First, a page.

Homozygotes for the classic form of alpha-1-antitrypsin (AT) deficiency are predisposed to hepatocellular carcinoma. The deficiency is caused by a mutant protein, ATZ, which is retained in the endoplasmic reticulum (ER) of liver cells in a polymerized form rather than secreted into the blood in its monomeric form. The histologic hallmark of the disease is ATZ-containing globules in some but not all hepatocytes. Liver injury results from a gain-of-toxic function mechanism in which mutant ATZ retained in the ER initiates a series of pathologic events but little is known about the mechanism of carcinogenesis. Several recent observations from my laboratory have led to a novel hypothetical paradigm for the pathogenesis of hepatocellular carcinoma in AT deficiency. First, in vivo BrdU labeling studies in transgenic mouse models of AT deficiency have shown that hepatocytes without ATZ -containing globules (globule-devoid hepatocytes) have increased cell proliferation that is proportional to the number of globule-containing hepatocytes. Globule-containing hepatocytes do not incorporate BrdU and lack signs of cell death. Second, time-lapsed video microscopy of single cells in culture show that ER accumulation of A TZ leads to profound suppression of proliferation. Third, accumulation of ATZ in the ER activates a distinct profile of signaling pathways including NFKB, ER- and mitochondrial-caspases and autophagy but not the unfolded protein response. Fourth, genomic analysis indicates that accumulation of ATZ in the ER alters the expression of several genes that could account for a growth suppressive effect, including upregulation of regulator of G signaling 16 (RGS16). This has led to a hypothetical paradigm for pathogenesis of hepatic carcinoma in AT deficiency in which globule-containing hepatocytes are envisioned as 'sick', growth suppressed and elaborating trans- acting regenerative signals for proliferation of globule-devoid hepatocytes that have a selective proliferative advantage. Chronic regeneration in the presence of tissue injury leads to adenomas and ultimately carcinomas. In this application we propose the use of model cell lines and transgenic mice with inducible expression recently generated in my laboratory and development of several new genetically engineered cell line and transgenic mouse models of AT deficiency to further test the validity of this hypothetical paradigm and its mechanisms.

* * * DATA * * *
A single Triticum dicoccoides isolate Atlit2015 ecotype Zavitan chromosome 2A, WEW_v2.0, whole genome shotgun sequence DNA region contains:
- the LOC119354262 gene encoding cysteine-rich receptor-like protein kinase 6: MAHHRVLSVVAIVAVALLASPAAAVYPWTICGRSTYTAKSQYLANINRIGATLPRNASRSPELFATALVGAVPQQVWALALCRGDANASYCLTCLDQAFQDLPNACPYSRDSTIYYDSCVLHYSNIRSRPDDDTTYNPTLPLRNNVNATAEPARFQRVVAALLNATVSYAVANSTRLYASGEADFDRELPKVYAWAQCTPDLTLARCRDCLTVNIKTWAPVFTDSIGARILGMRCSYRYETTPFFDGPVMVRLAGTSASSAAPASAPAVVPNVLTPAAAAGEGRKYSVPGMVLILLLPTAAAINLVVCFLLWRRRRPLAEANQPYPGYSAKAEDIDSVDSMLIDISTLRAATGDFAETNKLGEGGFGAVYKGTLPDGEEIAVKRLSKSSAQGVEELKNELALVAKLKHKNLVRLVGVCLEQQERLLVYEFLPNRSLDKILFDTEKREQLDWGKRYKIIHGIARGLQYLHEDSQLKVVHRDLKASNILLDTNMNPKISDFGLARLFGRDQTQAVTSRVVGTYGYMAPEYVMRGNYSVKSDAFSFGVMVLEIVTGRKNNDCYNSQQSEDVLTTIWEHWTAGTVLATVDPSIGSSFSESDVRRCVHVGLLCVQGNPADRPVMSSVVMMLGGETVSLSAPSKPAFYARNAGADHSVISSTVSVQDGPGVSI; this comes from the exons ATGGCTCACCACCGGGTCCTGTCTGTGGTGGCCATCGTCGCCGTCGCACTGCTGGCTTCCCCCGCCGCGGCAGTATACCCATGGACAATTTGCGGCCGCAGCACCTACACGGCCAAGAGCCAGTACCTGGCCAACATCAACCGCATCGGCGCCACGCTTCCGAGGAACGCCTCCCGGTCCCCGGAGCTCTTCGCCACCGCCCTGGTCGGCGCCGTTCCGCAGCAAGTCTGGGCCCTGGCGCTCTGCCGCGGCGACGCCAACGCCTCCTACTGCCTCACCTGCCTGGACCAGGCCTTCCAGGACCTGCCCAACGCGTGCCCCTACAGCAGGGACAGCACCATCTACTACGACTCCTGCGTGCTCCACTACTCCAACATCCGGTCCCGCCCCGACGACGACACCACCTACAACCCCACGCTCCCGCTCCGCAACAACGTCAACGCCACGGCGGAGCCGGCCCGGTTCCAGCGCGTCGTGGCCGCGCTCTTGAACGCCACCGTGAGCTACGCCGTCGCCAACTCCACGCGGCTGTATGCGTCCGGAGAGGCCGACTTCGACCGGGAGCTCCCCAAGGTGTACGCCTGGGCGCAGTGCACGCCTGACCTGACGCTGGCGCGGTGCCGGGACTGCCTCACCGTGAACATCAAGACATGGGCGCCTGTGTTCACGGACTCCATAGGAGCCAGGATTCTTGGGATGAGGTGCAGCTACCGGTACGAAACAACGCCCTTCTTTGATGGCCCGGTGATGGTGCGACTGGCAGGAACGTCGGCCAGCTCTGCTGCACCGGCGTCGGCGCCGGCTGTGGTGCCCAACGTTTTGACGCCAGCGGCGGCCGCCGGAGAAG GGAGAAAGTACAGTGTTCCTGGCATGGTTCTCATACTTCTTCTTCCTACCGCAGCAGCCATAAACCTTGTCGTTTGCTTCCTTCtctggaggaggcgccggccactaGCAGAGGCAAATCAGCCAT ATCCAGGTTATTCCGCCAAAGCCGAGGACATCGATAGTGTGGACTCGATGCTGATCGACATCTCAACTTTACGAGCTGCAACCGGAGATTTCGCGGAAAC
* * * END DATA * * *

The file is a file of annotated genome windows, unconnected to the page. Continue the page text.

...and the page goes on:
Public Health Relevance

This application proposes studies that will advance our knowledge of how antitrypsin deficiency and other genetic diseases of the liver lead to liver cancer. This knowledge will allow us to formulate novel strategies for treatment and prevention of liver cancer.

National Institute of Health (NIH)
National Institute of Diabetes and Digestive and Kidney Diseases (NIDDK)
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Gastrointestinal Cell and Molecular Biology Study Section (GCMB)
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Sherker, Averell H
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University of Pittsburgh
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